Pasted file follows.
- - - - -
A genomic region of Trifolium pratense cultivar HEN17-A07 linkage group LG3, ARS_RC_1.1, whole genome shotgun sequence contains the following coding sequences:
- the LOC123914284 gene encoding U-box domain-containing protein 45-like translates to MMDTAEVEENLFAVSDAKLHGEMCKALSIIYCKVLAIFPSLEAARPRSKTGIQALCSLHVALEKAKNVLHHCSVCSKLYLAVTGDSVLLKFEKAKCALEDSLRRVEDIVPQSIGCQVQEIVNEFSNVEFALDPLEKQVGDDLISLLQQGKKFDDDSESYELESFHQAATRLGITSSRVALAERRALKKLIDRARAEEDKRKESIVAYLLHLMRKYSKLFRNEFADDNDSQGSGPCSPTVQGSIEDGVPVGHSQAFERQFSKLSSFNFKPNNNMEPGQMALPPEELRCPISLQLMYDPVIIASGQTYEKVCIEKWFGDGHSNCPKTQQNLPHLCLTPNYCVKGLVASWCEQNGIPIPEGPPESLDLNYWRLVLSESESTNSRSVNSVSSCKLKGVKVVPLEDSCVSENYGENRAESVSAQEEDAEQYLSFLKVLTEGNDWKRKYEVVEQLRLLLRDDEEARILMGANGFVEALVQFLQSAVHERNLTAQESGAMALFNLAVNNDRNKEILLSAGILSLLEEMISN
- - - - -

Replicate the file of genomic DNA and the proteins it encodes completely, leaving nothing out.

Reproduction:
A genomic region of Trifolium pratense cultivar HEN17-A07 linkage group LG3, ARS_RC_1.1, whole genome shotgun sequence contains the following coding sequences:
- the LOC123914284 gene encoding U-box domain-containing protein 45-like translates to MMDTAEVEENLFAVSDAKLHGEMCKALSIIYCKVLAIFPSLEAARPRSKTGIQALCSLHVALEKAKNVLHHCSVCSKLYLAVTGDSVLLKFEKAKCALEDSLRRVEDIVPQSIGCQVQEIVNEFSNVEFALDPLEKQVGDDLISLLQQGKKFDDDSESYELESFHQAATRLGITSSRVALAERRALKKLIDRARAEEDKRKESIVAYLLHLMRKYSKLFRNEFADDNDSQGSGPCSPTVQGSIEDGVPVGHSQAFERQFSKLSSFNFKPNNNMEPGQMALPPEELRCPISLQLMYDPVIIASGQTYEKVCIEKWFGDGHSNCPKTQQNLPHLCLTPNYCVKGLVASWCEQNGIPIPEGPPESLDLNYWRLVLSESESTNSRSVNSVSSCKLKGVKVVPLEDSCVSENYGENRAESVSAQEEDAEQYLSFLKVLTEGNDWKRKYEVVEQLRLLLRDDEEARILMGANGFVEALVQFLQSAVHERNLTAQESGAMALFNLAVNNDRNKEILLSAGILSLLEEMISN